Broadband News

Ofcom suggests superfast fibre services available to 90% in May 2015

We have been tracking the roll-out of fibre based services for some two years now, though we only started publishing the data once we knew we were tracking coverage closely so it was a big surprise to read the following in the Ofcom Communications Market Report.

"Data provided to Ofcom by Openreach, Virgin Media and Kcom show that ultra-fast cable services (offering ‘up to’ 152Mbit/s) and/or superfast fibre services (offering headline speeds of ‘up to’ 76Mbit/s or higher) were available to 90% of UK premises in May 2015.(75)

Ofcom 2015 Communications Market Report (Telecoms Section)

With the phrases ultrafast and superfast in that paragraph many will take this to mean the Governments promise of superfast (and Ofcom seem to use a definition of 30 Mbps for superfast) to 90% has been met. If you bother to read foot note 75 it becomes clearer and the 90% is referring to fibre based and once you add a speed qualify it becomes 83%. Both these figures fit in nicely with our own data which as of 4th August was 89.5% fibre based and 84.4% superfast (30 Mbps or better), there is around 0.1 to 0.2% to add in terms of fibre coverage down to KC where we have held back on our analysis as we were promised a set of postcode data a while back but this has not arrived yet.

Comments

I suspect that a lot of the 10% will be cabinets with a lot of businesses connected to them (leased lines).

  • DrMikeHuntHurtz
  • about 1 year ago

er no - its mainly the 1/3 of the rural areas not covered (figure 4.40)

  • gerarda
  • about 1 year ago

Alas Ofcom does not state how it defines rural in this context so cannot do anything to compare with their data. Many definitions of rural exist.

  • andrew
  • thinkbroadband staff
  • about 1 year ago

A nice bit of PR spin. The reality is most premises only get about 35Mbps

  • Bob_s2
  • about 1 year ago

bob and your problem with is what exactly

if superpast is > 24 m/bps and as 35 us greater than the superfast defenition dont see the issue - For example you can sat next to cab have a 70 M/bpsa capable line but only by a 40 m/bps service

not sure which bit is spin

  • fastman
  • about 1 year ago

Press release today http://www.bbc.co.uk/news/uk-wales-politics-33801886 - apparently Wales has 79% superfast coverage with 77% take-up, ahead of Scotland at 71% and NI at 69%. Is this a different definition of take-up?

  • csimon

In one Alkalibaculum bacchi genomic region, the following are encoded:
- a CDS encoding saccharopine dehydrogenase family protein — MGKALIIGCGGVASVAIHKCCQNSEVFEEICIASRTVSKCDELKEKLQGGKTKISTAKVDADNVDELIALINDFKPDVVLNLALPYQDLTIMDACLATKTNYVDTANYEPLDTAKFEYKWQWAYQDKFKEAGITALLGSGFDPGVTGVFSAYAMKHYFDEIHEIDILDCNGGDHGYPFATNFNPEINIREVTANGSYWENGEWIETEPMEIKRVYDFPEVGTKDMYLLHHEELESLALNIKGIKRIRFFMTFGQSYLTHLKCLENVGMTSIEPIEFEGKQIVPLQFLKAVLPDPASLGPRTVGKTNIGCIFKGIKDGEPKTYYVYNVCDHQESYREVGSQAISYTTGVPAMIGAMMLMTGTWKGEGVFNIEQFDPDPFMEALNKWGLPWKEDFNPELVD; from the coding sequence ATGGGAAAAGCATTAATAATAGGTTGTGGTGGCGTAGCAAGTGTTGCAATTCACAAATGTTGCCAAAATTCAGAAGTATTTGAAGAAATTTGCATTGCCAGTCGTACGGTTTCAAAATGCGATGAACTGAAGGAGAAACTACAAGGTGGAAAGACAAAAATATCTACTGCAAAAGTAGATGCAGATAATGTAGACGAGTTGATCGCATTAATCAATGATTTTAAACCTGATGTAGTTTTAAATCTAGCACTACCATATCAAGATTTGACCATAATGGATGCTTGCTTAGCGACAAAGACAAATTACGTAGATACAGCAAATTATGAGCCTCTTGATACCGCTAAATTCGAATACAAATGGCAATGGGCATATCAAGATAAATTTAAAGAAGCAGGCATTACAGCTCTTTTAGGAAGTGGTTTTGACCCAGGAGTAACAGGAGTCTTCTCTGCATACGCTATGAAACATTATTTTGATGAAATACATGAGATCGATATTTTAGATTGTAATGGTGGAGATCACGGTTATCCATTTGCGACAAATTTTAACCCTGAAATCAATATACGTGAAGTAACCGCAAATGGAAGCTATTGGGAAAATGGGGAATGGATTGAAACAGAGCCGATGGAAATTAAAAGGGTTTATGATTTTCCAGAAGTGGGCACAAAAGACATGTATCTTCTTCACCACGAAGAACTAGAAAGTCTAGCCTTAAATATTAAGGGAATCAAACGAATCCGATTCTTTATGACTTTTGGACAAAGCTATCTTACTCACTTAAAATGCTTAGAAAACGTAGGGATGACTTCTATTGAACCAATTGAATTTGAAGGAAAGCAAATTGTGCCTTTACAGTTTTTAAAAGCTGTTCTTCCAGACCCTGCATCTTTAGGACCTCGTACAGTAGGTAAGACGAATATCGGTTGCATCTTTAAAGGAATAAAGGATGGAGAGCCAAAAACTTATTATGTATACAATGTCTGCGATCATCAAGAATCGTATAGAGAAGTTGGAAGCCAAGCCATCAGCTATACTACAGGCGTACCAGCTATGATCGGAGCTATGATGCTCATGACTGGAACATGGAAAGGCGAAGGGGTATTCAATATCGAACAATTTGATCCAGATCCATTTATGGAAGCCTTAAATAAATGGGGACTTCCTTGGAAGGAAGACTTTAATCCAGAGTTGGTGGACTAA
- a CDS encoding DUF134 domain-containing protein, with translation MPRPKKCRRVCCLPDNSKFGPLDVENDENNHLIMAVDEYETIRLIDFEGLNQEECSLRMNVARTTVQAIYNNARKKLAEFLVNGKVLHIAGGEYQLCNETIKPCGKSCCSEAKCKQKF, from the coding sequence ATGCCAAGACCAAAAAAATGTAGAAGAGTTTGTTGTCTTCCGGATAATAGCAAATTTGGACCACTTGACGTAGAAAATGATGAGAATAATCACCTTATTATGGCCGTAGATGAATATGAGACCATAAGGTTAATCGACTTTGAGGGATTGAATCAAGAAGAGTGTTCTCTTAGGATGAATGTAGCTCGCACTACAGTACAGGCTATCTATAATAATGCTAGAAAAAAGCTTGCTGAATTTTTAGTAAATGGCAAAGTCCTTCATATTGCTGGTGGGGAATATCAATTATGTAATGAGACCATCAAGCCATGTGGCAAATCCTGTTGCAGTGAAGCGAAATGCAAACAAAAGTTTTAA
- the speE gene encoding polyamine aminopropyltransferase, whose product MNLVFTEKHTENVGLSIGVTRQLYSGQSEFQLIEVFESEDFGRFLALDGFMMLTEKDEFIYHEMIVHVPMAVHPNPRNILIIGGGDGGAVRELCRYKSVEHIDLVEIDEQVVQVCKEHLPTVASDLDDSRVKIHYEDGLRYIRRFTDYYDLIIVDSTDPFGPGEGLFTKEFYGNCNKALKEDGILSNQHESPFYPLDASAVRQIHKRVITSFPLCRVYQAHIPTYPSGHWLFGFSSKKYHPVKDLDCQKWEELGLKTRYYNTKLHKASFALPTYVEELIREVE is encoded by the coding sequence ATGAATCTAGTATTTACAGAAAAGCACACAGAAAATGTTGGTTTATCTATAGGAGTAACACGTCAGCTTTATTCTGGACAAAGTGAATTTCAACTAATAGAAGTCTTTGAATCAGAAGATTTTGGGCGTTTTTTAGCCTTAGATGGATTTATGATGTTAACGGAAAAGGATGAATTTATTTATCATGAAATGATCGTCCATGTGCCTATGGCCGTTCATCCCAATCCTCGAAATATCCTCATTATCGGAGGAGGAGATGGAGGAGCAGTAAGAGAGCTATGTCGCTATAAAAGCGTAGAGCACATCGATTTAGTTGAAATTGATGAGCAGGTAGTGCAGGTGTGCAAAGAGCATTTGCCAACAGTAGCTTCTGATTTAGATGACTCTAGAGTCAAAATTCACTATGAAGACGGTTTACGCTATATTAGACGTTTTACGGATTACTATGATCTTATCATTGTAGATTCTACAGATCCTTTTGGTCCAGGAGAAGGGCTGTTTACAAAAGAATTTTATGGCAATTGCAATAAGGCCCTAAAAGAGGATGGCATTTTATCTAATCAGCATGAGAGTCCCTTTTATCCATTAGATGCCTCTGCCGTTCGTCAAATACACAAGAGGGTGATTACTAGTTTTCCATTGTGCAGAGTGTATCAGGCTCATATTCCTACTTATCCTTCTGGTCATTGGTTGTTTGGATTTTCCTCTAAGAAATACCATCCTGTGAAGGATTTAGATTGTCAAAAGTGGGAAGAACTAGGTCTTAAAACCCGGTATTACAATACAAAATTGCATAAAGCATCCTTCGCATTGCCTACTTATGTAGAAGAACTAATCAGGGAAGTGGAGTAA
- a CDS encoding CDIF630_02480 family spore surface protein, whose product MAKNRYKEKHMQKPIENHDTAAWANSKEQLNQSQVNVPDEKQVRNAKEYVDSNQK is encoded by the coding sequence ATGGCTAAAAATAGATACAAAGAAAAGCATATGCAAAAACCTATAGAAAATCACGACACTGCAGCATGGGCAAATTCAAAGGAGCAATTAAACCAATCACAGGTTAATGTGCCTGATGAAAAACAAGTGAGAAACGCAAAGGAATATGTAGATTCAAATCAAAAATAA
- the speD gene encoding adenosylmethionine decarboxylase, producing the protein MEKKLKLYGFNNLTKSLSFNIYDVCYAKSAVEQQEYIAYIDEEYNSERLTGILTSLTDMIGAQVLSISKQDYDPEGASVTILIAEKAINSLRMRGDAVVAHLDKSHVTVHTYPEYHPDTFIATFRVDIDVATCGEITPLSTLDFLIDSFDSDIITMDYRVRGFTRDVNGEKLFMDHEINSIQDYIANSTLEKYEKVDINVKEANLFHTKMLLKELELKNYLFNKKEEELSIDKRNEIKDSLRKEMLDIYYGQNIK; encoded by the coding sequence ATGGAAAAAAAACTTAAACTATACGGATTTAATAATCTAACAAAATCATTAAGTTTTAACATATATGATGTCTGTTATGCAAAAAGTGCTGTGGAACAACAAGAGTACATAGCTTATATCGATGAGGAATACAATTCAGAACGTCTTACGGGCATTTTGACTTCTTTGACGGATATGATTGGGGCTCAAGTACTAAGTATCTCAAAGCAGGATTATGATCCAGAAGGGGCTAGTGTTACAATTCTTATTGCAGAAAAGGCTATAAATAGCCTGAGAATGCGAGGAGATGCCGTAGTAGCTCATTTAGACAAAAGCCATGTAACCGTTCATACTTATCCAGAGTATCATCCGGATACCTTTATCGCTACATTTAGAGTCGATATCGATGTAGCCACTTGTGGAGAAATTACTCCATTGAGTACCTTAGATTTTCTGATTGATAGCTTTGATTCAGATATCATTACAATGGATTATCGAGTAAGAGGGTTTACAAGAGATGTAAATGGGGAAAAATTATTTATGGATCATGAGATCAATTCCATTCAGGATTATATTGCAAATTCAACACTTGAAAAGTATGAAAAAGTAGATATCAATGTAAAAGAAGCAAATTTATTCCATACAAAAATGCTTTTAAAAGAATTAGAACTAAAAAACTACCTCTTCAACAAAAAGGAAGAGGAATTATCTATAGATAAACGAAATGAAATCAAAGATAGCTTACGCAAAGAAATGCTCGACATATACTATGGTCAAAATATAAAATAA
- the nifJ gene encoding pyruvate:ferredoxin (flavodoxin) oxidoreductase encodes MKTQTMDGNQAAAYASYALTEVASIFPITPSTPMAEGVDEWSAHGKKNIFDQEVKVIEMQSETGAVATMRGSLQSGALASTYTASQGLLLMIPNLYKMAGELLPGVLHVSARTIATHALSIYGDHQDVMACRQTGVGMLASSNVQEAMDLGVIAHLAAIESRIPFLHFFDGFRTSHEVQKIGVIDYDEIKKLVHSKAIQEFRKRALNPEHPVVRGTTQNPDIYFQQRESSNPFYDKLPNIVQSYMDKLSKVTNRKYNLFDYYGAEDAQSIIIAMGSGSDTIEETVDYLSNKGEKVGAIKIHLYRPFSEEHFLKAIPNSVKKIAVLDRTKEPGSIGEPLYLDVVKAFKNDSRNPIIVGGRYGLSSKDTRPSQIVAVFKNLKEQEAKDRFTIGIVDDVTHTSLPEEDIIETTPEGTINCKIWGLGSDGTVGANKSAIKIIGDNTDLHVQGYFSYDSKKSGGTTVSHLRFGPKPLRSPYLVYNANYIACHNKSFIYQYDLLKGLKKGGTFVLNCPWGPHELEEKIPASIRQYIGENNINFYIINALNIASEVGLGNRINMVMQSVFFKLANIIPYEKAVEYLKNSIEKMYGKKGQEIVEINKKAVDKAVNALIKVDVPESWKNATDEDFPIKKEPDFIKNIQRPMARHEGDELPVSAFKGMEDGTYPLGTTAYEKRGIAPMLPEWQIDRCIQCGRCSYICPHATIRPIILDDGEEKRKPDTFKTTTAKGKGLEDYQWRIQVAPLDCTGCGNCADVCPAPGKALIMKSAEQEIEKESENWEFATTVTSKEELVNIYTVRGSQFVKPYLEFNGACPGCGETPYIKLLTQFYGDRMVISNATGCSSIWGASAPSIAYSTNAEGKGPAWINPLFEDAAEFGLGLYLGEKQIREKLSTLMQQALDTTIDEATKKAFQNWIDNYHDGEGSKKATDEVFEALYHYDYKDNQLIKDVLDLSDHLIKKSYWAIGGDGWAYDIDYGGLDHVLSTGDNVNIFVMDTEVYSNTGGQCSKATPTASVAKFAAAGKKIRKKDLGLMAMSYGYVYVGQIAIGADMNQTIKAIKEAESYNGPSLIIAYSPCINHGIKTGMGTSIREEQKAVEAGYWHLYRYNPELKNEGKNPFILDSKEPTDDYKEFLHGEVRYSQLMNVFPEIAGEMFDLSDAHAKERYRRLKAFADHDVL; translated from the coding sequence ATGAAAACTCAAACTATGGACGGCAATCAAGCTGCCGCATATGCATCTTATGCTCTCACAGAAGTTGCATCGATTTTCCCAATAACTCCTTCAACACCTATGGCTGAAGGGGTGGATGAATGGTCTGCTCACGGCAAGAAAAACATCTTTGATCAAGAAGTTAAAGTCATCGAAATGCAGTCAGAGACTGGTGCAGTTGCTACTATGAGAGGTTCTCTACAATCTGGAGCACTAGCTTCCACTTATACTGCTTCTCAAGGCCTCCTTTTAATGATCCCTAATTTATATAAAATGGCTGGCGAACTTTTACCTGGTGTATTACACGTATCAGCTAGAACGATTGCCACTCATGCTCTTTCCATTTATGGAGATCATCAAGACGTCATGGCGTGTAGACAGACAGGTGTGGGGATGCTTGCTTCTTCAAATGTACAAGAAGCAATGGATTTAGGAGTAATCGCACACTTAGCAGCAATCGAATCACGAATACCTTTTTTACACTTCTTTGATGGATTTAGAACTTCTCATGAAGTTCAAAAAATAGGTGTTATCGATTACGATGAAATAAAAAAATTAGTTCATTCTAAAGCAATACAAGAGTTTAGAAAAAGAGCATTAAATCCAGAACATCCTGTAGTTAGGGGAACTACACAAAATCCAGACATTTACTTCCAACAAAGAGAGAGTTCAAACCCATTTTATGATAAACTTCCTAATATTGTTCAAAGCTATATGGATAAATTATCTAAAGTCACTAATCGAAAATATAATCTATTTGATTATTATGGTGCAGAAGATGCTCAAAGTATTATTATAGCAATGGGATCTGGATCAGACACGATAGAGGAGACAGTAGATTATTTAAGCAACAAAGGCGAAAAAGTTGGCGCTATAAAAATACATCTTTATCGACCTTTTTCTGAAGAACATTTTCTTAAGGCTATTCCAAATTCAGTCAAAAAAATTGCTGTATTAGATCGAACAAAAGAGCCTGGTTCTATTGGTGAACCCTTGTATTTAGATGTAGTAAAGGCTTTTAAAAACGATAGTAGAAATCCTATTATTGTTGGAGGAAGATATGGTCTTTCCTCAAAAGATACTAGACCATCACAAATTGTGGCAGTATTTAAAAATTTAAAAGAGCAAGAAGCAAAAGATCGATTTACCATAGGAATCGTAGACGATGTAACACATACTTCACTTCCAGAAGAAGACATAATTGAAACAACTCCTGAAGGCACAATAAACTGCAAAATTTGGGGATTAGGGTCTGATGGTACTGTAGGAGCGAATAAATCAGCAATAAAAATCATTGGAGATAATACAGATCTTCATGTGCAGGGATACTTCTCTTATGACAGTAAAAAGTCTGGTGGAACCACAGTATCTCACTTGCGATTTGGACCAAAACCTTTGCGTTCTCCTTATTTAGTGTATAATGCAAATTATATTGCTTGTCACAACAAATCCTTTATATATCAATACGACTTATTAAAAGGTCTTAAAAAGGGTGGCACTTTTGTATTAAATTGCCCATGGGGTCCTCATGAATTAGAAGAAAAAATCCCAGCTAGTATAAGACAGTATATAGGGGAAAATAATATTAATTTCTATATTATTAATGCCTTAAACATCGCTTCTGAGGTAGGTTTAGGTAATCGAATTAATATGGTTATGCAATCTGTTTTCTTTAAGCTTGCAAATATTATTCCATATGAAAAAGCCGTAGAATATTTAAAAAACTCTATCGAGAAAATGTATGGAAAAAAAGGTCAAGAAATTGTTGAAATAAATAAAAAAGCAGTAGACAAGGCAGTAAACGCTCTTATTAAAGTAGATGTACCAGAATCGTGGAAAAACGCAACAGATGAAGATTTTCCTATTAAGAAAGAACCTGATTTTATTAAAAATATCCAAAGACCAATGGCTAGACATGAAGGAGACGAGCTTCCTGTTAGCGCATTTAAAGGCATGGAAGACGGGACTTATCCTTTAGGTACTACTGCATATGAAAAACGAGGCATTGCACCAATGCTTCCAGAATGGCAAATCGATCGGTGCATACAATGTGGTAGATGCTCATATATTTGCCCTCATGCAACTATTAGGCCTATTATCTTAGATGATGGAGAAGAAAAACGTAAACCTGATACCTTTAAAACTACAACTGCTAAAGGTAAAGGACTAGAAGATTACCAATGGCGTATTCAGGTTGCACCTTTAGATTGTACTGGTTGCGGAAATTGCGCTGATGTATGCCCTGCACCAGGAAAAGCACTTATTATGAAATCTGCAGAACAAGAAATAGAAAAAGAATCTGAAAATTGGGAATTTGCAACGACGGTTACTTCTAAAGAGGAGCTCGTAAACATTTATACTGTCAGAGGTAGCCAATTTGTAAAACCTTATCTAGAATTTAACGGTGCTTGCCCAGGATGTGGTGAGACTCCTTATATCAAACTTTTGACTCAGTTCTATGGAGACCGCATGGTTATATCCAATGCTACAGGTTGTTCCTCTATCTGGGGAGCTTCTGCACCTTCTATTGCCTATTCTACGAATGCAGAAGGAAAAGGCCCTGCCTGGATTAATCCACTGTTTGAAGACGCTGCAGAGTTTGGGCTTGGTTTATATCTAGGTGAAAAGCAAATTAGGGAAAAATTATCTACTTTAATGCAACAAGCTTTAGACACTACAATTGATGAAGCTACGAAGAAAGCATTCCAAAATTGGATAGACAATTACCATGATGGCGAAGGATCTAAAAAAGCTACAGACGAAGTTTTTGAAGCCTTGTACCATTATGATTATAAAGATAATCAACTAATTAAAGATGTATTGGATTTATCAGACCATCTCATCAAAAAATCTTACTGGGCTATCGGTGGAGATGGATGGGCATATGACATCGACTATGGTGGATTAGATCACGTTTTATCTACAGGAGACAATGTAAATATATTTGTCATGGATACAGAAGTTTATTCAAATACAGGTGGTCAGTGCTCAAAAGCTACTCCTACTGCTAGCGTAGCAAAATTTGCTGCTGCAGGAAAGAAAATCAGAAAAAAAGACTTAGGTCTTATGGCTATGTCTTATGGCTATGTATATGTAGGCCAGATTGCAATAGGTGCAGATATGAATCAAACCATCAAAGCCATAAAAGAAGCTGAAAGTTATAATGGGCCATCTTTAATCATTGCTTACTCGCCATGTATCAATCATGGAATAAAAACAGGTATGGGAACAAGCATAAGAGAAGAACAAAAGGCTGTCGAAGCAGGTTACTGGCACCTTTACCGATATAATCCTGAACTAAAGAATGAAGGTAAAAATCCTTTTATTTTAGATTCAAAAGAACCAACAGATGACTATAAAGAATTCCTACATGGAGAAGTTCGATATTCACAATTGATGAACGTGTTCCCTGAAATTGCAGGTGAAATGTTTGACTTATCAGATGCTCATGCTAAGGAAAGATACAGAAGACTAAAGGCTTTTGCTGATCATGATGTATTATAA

• about 1 year ago

@csimon No the BBC has it all wrong.

The take-up figures are for fixed line broadband NOT superfast, but this mistake is understandable if you read Ofcom document, hence our news item on subject.

  • andrew
  • thinkbroadband staff
  • about 1 year ago

@andrew - this isthe one in ofcoms infrastructure report

Urban
Large city, small city, large town,
34%
Semi-urban
Medium town, small town with <15,000 population
51%
Rural
Rural area with <2,000 population
14%

In this report they do not use semi urban to rural could be a higher percentage but unlikely to be lower

  • gerarda
  • about 1 year ago

All it takes is 1 leased line to make a cabinet not worth upgrading.

  • DrMikeHuntHurtz
  • about 1 year ago

@DrMikeHuntHurtz, got an example for a cabinet where that is proven?

BTW know of places with leased lines where cabinet has been upgraded too.

  • andrew
  • thinkbroadband staff
  • about 1 year ago

@gerarda Does Ofcom confirm the same method is used to split rural and urban?

In which case given national aim of 90% superfast, only 4% out of the 10% rural will get anything done to them.

That equation has been obvious for a long time, i.e. lots of rural people (and some urban) left waiting.

  • andrew
  • thinkbroadband staff
  • about 1 year ago

The table on 4.40 seems to be reasonably arithmetically consistent with a rural/urban split of 92% to 8%. I have no idea where they get a figure as small as that from, unless as usual they have forgotten to add back not spots and other missing data.

  • gerarda
  • about 1 year ago

@DRMikeHuntHurtz

How many time has this trope been repeated when it has no evidence at all. Leave aside for the moment that a an FTTC line is not a substitute for a leased circuit. The latter is dedicated, it's symmetrical and comes with a much high level of service. The calculations are just based on the expected revenues. Leased circuits are simply not taken into account.

  • TheEulerID
  • about 1 year ago

sted by DrMikeHuntHurtz the cabs have too few premises -- thats why is not enabled - most cabs n commercial prgoamme in excess of 255 - 250 premises - cabs in business park around 45 - 50 customer -- not good value for any one, neither commercial or BDUK, they woudl break the cost cab for BDuk of if theyv were done could affect the overall country coverage as they are expensive and poor value for money - suggest you work with your maning agent to get the cab you are on upgraded via private funding -- see openreach faq's

  • fastman
  • about 1 year ago

Hi Broadband Watchers.
I would have thought that 90% of customers would be low having access to a fibre connection. Today's results would be between 90%-95% having access to fibre services. (commercial and BDUK).

  • Blackmamba
  • about 1 year ago

To counter @bob_s2's assertion on speed...

I believe the Shropshire BDUK project published figures for properties within their scope, where the average speed was 50 Mbps.

This is backed up by some 2014 data too; the blue curve on the graph below suggests that the median speed could be nearer 60 Mbps ... except that nearly half of all connections are limited by their 38Mbps package speed.

http://postimg.org/image/bly6o16cl/

Notable too that 60% of VM customers choose to pay for 50Mbps or less.

  • WWWombat
  • about 1 year ago

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